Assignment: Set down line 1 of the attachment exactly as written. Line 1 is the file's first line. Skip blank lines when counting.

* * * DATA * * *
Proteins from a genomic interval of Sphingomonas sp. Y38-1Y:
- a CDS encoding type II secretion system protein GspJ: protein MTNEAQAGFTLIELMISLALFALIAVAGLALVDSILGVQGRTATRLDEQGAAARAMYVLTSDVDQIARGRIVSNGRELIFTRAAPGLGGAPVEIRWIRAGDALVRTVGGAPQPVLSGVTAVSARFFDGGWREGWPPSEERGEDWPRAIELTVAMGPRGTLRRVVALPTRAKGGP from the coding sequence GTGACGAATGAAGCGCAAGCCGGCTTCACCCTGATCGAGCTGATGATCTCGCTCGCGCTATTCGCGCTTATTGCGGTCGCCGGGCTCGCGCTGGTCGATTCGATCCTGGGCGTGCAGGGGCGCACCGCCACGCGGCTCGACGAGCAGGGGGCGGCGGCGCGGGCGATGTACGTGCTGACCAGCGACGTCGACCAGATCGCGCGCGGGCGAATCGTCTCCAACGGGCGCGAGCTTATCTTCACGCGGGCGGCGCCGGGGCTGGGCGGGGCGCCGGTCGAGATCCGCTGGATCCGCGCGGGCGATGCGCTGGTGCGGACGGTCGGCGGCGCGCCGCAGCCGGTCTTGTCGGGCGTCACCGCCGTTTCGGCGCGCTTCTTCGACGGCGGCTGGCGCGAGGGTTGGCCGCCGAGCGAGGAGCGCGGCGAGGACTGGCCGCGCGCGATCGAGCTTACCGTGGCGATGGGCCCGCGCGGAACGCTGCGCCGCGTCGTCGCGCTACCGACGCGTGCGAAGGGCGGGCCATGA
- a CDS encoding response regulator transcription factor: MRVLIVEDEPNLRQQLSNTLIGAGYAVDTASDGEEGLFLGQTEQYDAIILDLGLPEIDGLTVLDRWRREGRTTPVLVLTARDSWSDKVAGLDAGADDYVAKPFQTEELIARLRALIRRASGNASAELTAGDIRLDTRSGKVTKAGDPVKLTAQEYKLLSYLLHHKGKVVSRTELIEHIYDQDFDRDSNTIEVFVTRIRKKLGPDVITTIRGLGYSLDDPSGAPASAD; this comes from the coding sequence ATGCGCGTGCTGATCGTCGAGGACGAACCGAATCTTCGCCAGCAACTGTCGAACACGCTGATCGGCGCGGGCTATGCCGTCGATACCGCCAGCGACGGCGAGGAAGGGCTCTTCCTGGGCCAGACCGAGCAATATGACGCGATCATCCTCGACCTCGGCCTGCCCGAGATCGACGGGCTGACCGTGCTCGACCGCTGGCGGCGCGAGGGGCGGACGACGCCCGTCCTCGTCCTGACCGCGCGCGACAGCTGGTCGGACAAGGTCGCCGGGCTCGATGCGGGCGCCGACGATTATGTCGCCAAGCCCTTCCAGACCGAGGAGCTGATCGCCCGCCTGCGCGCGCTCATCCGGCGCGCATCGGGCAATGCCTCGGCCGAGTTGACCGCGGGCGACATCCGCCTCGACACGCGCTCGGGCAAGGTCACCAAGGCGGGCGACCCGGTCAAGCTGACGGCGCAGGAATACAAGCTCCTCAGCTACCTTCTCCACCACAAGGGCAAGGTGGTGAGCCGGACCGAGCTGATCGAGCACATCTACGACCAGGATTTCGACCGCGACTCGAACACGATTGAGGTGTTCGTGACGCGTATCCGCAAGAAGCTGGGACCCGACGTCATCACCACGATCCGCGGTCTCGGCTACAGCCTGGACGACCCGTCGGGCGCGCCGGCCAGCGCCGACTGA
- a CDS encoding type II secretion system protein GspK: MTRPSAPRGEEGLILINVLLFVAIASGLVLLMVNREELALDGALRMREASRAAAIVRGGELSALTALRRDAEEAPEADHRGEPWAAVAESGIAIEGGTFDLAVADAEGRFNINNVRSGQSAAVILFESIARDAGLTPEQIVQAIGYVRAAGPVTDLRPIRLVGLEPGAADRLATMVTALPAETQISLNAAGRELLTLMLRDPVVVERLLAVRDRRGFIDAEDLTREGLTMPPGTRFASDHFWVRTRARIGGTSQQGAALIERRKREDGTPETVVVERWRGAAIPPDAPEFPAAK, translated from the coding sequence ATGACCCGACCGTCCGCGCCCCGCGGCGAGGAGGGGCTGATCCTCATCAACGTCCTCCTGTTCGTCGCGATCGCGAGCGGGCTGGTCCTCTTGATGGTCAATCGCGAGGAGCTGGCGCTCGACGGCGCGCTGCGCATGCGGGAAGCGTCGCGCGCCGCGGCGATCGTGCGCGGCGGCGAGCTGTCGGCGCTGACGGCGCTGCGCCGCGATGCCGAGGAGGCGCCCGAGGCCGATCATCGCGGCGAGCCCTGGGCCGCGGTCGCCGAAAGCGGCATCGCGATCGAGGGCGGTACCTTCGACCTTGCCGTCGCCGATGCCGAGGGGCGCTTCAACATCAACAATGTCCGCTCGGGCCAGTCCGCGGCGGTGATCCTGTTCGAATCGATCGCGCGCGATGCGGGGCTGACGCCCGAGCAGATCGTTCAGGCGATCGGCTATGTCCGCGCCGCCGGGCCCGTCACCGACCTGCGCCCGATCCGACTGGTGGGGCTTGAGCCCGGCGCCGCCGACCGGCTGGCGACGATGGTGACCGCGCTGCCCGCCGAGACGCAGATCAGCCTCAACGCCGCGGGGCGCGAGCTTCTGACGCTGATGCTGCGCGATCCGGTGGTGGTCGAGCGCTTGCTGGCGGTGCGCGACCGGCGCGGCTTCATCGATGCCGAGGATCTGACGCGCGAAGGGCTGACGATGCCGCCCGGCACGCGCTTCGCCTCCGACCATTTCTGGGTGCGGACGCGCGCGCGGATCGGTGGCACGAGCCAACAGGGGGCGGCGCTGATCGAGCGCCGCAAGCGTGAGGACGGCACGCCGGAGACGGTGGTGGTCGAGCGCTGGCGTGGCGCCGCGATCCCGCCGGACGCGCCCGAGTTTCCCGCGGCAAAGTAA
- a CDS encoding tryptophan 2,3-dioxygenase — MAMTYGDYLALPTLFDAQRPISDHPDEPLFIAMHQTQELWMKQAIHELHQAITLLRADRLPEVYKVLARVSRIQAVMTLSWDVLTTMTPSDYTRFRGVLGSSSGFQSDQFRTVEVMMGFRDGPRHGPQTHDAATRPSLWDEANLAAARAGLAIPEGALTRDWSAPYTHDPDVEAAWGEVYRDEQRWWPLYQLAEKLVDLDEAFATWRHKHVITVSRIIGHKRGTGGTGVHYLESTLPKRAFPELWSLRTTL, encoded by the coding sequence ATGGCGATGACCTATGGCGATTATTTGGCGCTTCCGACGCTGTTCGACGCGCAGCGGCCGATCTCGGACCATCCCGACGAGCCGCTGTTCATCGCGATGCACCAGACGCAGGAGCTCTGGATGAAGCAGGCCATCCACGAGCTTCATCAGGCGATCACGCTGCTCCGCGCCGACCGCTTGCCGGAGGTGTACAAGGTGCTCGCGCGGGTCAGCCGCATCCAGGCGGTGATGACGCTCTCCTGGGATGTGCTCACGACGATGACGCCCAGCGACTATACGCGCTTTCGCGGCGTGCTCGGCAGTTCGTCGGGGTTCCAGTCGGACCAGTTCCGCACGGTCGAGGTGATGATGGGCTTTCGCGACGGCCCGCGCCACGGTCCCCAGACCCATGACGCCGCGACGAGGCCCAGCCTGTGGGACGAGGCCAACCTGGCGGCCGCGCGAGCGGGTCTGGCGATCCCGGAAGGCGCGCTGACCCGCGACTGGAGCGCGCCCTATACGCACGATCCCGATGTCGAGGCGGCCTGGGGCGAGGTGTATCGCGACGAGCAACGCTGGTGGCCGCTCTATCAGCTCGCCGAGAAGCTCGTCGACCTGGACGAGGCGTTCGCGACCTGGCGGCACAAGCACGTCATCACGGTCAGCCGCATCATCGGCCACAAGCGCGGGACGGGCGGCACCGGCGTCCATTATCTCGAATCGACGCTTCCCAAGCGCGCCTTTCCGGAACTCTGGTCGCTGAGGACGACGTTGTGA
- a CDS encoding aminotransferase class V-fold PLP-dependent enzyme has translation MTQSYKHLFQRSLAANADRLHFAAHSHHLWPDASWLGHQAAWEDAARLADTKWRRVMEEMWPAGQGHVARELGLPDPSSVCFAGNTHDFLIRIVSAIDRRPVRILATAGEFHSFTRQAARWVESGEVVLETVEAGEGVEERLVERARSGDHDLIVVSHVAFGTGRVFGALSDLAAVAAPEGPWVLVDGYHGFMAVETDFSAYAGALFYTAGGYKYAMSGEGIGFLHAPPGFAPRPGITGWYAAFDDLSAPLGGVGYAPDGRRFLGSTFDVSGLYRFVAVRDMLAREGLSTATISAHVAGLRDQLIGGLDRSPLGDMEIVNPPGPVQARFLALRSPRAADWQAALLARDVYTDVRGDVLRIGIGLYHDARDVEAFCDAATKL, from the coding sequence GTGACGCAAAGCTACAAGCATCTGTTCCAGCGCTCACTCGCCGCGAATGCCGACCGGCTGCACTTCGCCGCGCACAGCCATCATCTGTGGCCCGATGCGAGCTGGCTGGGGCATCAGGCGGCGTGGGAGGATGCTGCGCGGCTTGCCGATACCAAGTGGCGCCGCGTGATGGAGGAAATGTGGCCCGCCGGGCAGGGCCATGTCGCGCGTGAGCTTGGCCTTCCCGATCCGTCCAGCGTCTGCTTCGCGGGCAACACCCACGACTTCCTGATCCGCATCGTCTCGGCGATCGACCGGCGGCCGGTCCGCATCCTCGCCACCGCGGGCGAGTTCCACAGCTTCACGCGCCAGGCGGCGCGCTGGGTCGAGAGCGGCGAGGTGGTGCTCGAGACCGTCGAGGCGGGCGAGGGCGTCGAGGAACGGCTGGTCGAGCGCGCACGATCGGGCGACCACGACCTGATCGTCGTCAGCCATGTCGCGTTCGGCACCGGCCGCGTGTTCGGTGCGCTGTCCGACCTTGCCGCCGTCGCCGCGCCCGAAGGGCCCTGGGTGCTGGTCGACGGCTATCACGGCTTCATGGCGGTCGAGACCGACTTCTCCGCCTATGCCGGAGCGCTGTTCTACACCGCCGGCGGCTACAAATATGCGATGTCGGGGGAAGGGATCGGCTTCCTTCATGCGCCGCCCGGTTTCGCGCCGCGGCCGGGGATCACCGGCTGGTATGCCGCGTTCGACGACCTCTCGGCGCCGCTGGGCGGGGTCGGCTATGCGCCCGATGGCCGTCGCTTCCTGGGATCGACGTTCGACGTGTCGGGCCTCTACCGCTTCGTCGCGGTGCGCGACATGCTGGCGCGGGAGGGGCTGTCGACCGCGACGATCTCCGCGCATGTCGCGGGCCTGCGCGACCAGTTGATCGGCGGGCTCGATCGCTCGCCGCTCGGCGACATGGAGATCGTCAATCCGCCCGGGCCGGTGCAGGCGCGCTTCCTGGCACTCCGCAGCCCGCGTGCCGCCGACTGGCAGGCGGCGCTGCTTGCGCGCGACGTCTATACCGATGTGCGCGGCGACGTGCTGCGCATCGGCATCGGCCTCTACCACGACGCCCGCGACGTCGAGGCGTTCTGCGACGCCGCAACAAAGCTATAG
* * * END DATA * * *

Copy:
Proteins from a genomic interval of Sphingomonas sp. Y38-1Y: